Each artist in this project was assigned a segment of the cake-making and in the end, in a span of two days, it was assembled at the venue. ‘The final few days before the display cake was completed were physically exhausting and quite literally backbreaking. There were many sleepless nights and we were working for over 22 hours at a stretch to build this beautiful creation,’ she says.
A few debacles
Despite all the coordination, she admits, there were also a few debacles enroute. For instance, in the Deepika Padukone cake, the face needed a lot of reworking. ‘I had many moments of self-doubt, but was determined,’ she says.
Eventually, all the sweat and toil behind the making of the stunning cake paid off. It was a stellar success and went viral on social media, earning Tina applauds from far and wide. Overwhelmed by the public response, the cake artist says she’s most happy that she succeeded in showcasing contemporary Indian art through cake decoration.
Tina stumbled upon her cake artistry skills only about a decade ago and quite by chance. On her son’s first birthday in 2012, while living in her hometown, Delhi, India, Tina could not find a baker who could create a vibrant jungle-themed cake. ‘Finally, we had to settled for a giraffe head on his first birthday cake. But that led me to explore the world of fondant cakes. I wanted to make sure we had a better cake, for his second birthday at least,’ she reveals.
Those days, Tina was working in the corporate sector, but decided to enrol for baking and fondant cake classes. Soon, she discovered that she enjoyed making edible figurines and had an eye for detail that helped her carve the intricacies of the human face. After several trials and errors, the first grand cake that she baked was indeed for her son’s second birthday - a mammoth chocolate car cake with bright lights, that was much appreciated by all the guests at the party.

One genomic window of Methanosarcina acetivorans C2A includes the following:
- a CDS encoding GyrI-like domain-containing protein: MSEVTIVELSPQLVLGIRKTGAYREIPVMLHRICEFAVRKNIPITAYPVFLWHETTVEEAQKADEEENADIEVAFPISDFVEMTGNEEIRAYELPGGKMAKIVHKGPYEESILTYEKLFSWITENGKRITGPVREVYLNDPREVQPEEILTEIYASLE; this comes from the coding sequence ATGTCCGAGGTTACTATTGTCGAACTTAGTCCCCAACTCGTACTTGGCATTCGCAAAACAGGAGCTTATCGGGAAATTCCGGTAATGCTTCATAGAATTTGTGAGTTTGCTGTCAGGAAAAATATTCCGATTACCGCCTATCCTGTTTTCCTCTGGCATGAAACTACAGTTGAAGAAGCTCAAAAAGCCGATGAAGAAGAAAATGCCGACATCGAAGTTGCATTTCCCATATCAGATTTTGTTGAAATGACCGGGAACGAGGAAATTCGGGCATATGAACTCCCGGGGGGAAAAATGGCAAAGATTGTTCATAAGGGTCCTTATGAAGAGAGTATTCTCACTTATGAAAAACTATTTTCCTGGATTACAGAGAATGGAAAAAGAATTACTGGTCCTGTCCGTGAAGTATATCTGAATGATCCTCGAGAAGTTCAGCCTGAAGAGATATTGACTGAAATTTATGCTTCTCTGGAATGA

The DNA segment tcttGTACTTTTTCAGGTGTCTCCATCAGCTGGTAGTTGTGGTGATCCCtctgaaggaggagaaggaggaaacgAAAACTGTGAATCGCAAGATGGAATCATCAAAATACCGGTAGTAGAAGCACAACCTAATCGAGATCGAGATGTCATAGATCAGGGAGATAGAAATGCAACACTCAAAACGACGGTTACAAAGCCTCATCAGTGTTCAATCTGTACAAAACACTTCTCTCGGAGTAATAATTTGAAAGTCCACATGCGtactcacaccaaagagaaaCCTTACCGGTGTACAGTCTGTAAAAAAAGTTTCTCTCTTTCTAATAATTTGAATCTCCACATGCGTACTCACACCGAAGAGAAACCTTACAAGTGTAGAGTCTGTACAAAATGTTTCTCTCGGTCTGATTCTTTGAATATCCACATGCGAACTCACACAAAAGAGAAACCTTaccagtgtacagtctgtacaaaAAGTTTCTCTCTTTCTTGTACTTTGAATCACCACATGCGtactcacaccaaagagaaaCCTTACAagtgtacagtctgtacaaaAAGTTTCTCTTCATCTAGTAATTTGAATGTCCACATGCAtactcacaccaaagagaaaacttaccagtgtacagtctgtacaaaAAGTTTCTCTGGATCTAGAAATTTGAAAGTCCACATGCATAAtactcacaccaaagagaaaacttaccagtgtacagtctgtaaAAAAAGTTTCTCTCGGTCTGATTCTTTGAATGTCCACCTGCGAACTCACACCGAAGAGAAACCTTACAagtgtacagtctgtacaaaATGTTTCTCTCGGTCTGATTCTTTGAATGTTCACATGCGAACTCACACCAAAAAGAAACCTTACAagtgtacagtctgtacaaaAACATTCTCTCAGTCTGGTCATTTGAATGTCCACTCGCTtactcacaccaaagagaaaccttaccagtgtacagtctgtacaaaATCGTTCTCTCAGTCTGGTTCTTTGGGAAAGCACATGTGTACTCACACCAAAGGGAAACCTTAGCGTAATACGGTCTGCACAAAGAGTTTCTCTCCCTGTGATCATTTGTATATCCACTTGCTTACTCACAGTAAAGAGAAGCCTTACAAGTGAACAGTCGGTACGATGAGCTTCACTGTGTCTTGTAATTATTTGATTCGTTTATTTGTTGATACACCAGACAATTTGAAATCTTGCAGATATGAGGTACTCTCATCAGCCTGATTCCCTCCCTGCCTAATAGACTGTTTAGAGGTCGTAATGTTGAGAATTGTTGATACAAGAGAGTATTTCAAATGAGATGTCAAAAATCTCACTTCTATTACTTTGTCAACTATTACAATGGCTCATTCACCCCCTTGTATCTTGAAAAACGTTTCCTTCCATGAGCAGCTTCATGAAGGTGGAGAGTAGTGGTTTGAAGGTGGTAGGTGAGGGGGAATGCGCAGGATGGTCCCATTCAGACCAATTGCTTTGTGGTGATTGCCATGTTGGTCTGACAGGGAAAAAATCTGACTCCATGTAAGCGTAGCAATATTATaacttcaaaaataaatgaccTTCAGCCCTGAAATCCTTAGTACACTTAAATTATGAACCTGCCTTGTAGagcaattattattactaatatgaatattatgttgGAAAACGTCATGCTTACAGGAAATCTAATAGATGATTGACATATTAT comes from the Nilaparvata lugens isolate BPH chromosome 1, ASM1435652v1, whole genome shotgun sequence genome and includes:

‘Looking back, my child gave birth to my career as a baker and cake artist,’ says Tina. ‘I now follow it as a hobby and focus on projects that give me an opportunity to display my skills and challenge myself.’
Since making that second birthday cake, she has made an M&M cake, a Face cake, a Thor cake and is slated to make a Dwayne Johnson (The Rock) cake for her son’s 12th birthday.
Professionally, her tryst with cake competitions began while they were living in South Africa in 2012, when she entered a few contests and greatly benefited from the critique she received from the judges. As her confidence grew, she entered CI for the first time in 2015 and won the gold prize. ‘It was still early days in my baking career and I was living in South Africa at that time. My cake was based on the global icon Nelson Mandela. Winning the gold gave me tremendous confidence to continue my journey and improve my decoration skills,’ she explains.